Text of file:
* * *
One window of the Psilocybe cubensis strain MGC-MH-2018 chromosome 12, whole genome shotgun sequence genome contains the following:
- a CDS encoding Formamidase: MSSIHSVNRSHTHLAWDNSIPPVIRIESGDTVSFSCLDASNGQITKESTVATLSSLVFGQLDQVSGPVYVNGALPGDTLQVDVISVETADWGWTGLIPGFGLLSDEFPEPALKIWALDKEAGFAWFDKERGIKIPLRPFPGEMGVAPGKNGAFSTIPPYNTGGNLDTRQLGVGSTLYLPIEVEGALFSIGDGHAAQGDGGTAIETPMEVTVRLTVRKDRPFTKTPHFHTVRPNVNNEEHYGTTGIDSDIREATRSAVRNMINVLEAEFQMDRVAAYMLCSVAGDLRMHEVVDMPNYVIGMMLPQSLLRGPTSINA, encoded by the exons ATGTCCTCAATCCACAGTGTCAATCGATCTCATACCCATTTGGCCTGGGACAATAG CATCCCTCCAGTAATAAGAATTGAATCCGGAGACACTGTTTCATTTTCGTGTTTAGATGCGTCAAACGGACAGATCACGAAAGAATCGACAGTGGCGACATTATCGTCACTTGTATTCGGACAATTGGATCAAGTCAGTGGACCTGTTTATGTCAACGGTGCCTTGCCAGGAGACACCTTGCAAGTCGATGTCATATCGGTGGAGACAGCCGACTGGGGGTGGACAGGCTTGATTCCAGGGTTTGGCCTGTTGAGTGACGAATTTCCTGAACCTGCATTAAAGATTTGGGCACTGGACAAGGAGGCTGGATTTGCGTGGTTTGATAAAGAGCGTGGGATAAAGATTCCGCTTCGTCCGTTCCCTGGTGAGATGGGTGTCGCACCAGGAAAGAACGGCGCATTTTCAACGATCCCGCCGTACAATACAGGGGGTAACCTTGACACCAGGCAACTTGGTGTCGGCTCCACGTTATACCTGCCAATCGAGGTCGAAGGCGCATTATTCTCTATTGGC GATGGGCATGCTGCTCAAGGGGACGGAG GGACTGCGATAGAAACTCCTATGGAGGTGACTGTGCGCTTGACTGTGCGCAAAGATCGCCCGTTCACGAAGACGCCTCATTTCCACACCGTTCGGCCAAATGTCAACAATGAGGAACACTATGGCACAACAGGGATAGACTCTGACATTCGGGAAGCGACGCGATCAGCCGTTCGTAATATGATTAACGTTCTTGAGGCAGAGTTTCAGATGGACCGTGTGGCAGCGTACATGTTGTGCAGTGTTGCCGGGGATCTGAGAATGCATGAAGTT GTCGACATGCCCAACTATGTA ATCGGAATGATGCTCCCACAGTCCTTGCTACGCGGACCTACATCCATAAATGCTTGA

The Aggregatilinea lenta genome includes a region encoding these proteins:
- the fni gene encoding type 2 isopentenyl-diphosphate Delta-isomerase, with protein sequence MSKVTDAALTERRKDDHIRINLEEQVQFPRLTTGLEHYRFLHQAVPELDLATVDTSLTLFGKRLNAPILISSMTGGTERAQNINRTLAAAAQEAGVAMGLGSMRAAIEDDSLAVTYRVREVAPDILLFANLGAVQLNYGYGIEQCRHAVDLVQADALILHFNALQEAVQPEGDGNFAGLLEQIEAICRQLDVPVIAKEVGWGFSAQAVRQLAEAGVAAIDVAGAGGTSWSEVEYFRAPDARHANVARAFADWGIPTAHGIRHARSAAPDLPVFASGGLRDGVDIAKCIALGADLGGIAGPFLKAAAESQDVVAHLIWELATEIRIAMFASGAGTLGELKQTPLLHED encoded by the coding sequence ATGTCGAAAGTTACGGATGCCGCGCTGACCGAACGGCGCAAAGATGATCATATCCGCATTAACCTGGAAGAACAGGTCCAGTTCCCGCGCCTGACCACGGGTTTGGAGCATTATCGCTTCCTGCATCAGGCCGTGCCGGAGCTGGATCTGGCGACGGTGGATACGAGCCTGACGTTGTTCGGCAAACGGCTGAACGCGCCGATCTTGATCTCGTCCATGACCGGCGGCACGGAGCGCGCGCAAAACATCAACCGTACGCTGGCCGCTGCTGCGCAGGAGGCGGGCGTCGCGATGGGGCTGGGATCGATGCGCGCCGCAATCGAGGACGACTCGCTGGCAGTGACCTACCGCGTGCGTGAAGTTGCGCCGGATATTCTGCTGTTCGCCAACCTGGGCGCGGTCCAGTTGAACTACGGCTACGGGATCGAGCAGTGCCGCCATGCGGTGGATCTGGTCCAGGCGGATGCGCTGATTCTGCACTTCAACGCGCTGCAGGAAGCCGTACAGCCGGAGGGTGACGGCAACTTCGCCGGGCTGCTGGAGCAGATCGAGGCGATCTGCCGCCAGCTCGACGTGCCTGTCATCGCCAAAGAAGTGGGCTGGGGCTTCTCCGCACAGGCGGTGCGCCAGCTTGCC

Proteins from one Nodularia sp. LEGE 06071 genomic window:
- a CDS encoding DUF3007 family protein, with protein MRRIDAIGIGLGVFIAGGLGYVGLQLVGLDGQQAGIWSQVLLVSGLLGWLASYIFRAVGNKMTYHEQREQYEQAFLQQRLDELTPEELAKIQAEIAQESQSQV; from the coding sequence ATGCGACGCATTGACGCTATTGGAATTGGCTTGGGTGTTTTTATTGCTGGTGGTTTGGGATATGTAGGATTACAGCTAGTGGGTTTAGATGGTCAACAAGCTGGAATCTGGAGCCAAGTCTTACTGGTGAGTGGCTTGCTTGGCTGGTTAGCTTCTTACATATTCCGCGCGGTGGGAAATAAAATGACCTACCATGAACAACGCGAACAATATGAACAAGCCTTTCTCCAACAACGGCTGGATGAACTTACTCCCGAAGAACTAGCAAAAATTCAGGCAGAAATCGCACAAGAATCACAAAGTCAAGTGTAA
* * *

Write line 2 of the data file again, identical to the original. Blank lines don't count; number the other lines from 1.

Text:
- a CDS encoding Formamidase: MSSIHSVNRSHTHLAWDNSIPPVIRIESGDTVSFSCLDASNGQITKESTVATLSSLVFGQLDQVSGPVYVNGALPGDTLQVDVISVETADWGWTGLIPGFGLLSDEFPEPALKIWALDKEAGFAWFDKERGIKIPLRPFPGEMGVAPGKNGAFSTIPPYNTGGNLDTRQLGVGSTLYLPIEVEGALFSIGDGHAAQGDGGTAIETPMEVTVRLTVRKDRPFTKTPHFHTVRPNVNNEEHYGTTGIDSDIREATRSAVRNMINVLEAEFQMDRVAAYMLCSVAGDLRMHEVVDMPNYVIGMMLPQSLLRGPTSINA, encoded by the exons ATGTCCTCAATCCACAGTGTCAATCGATCTCATACCCATTTGGCCTGGGACAATAG CATCCCTCCAGTAATAAGAATTGAATCCGGAGACACTGTTTCATTTTCGTGTTTAGATGCGTCAAACGGACAGATCACGAAAGAATCGACAGTGGCGACATTATCGTCACTTGTATTCGGACAATTGGATCAAGTCAGTGGACCTGTTTATGTCAACGGTGCCTTGCCAGGAGACACCTTGCAAGTCGATGTCATATCGGTGGAGACAGCCGACTGGGGGTGGACAGGCTTGATTCCAGGGTTTGGCCTGTTGAGTGACGAATTTCCTGAACCTGCATTAAAGATTTGGGCACTGGACAAGGAGGCTGGATTTGCGTGGTTTGATAAAGAGCGTGGGATAAAGATTCCGCTTCGTCCGTTCCCTGGTGAGATGGGTGTCGCACCAGGAAAGAACGGCGCATTTTCAACGATCCCGCCGTACAATACAGGGGGTAACCTTGACACCAGGCAACTTGGTGTCGGCTCCACGTTATACCTGCCAATCGAGGTCGAAGGCGCATTATTCTCTATTGGC GATGGGCATGCTGCTCAAGGGGACGGAG GGACTGCGATAGAAACTCCTATGGAGGTGACTGTGCGCTTGACTGTGCGCAAAGATCGCCCGTTCACGAAGACGCCTCATTTCCACACCGTTCGGCCAAATGTCAACAATGAGGAACACTATGGCACAACAGGGATAGACTCTGACATTCGGGAAGCGACGCGATCAGCCGTTCGTAATATGATTAACGTTCTTGAGGCAGAGTTTCAGATGGACCGTGTGGCAGCGTACATGTTGTGCAGTGTTGCCGGGGATCTGAGAATGCATGAAGTT GTCGACATGCCCAACTATGTA ATCGGAATGATGCTCCCACAGTCCTTGCTACGCGGACCTACATCCATAAATGCTTGA